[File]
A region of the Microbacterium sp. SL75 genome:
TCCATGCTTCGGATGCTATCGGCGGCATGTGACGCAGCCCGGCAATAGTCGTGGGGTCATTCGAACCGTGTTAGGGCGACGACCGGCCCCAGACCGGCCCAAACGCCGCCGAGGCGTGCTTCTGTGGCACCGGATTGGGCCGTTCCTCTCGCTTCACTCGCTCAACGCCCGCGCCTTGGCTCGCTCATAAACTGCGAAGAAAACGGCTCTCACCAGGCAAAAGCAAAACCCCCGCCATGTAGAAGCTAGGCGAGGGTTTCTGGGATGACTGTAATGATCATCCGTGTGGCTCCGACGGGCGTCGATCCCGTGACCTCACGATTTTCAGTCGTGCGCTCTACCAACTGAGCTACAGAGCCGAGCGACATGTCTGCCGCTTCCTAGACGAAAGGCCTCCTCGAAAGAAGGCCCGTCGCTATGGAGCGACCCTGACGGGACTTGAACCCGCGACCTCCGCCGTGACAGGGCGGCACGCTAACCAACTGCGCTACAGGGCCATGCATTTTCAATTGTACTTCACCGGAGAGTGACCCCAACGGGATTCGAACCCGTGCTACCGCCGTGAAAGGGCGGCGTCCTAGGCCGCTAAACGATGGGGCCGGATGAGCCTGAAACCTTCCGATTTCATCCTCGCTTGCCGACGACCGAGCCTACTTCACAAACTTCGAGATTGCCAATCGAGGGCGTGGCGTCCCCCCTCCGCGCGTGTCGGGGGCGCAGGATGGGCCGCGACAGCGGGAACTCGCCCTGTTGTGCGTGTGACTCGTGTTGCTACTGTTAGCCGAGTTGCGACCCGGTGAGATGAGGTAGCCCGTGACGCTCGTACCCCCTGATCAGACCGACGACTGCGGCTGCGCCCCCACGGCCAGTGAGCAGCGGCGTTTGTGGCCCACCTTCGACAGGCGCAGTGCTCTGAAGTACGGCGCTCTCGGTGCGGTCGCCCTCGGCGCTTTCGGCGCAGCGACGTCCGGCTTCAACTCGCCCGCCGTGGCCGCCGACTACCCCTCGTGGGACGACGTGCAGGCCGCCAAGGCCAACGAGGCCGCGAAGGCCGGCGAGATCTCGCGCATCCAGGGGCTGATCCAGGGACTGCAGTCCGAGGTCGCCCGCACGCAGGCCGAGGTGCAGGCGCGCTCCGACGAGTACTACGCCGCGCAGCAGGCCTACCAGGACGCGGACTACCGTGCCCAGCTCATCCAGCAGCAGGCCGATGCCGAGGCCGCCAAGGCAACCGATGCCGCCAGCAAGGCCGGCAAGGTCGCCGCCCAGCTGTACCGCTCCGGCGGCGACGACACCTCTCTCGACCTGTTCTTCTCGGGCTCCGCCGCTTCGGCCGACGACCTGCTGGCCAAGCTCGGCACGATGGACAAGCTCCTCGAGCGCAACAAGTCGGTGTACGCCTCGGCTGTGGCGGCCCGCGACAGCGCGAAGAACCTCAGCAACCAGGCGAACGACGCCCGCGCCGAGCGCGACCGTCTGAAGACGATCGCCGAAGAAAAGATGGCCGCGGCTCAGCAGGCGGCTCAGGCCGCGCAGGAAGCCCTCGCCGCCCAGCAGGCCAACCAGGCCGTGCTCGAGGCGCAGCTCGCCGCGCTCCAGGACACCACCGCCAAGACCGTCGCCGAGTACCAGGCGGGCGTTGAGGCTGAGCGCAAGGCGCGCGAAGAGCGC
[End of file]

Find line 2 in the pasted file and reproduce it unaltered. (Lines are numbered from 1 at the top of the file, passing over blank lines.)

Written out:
TCCATGCTTCGGATGCTATCGGCGGCATGTGACGCAGCCCGGCAATAGTCGTGGGGTCATTCGAACCGTGTTAGGGCGACGACCGGCCCCAGACCGGCCCAAACGCCGCCGAGGCGTGCTTCTGTGGCACCGGATTGGGCCGTTCCTCTCGCTTCACTCGCTCAACGCCCGCGCCTTGGCTCGCTCATAAACTGCGAAGAAAACGGCTCTCACCAGGCAAAAGCAAAACCCCCGCCATGTAGAAGCTAGGCGAGGGTTTCTGGGATGACTGTAATGATCATCCGTGTGGCTCCGACGGGCGTCGATCCCGTGACCTCACGATTTTCAGTCGTGCGCTCTACCAACTGAGCTACAGAGCCGAGCGACATGTCTGCCGCTTCCTAGACGAAAGGCCTCCTCGAAAGAAGGCCCGTCGCTATGGAGCGACCCTGACGGGACTTGAACCCGCGACCTCCGCCGTGACAGGGCGGCACGCTAACCAACTGCGCTACAGGGCCATGCATTTTCAATTGTACTTCACCGGAGAGTGACCCCAACGGGATTCGAACCCGTGCTACCGCCGTGAAAGGGCGGCGTCCTAGGCCGCTAAACGATGGGGCCGGATGAGCCTGAAACCTTCCGATTTCATCCTCGCTTGCCGACGACCGAGCCTACTTCACAAACTTCGAGATTGCCAATCGAGGGCGTGGCGTCCCCCCTCCGCGCGTGTCGGGGGCGCAGGATGGGCCGCGACAGCGGGAACTCGCCCTGTTGTGCGTGTGACTCGTGTTGCTACTGTTAGCCGAGTTGCGACCCGGTGAGATGAGGTAGCCCGTGACGCTCGTACCCCCTGATCAGACCGACGACTGCGGCTGCGCCCCCACGGCCAGTGAGCAGCGGCGTTTGTGGCCCACCTTCGACAGGCGCAGTGCTCTGAAGTACGGCGCTCTCGGTGCGGTCGCCCTCGGCGCTTTCGGCGCAGCGACGTCCGGCTTCAACTCGCCCGCCGTGGCCGCCGACTACCCCTCGTGGGACGACGTGCAGGCCGCCAAGGCCAACGAGGCCGCGAAGGCCGGCGAGATCTCGCGCATCCAGGGGCTGATCCAGGGACTGCAGTCCGAGGTCGCCCGCACGCAGGCCGAGGTGCAGGCGCGCTCCGACGAGTACTACGCCGCGCAGCAGGCCTACCAGGACGCGGACTACCGTGCCCAGCTCATCCAGCAGCAGGCCGATGCCGAGGCCGCCAAGGCAACCGATGCCGCCAGCAAGGCCGGCAAGGTCGCCGCCCAGCTGTACCGCTCCGGCGGCGACGACACCTCTCTCGACCTGTTCTTCTCGGGCTCCGCCGCTTCGGCCGACGACCTGCTGGCCAAGCTCGGCACGATGGACAAGCTCCTCGAGCGCAACAAGTCGGTGTACGCCTCGGCTGTGGCGGCCCGCGACAGCGCGAAGAACCTCAGCAACCAGGCGAACGACGCCCGCGCCGAGCGCGACCGTCTGAAGACGATCGCCGAAGAAAAGATGGCCGCGGCTCAGCAGGCGGCTCAGGCCGCGCAGGAAGCCCTCGCCGCCCAGCAGGCCAACCAGGCCGTGCTCGAGGCGCAGCTCGCCGCGCTCCAGGACACCACCGCCAAGACCGTCGCCGAGTACCAGGCGGGCGTTGAGGCTGAGCGCAAGGCGCGCGAAGAGCGC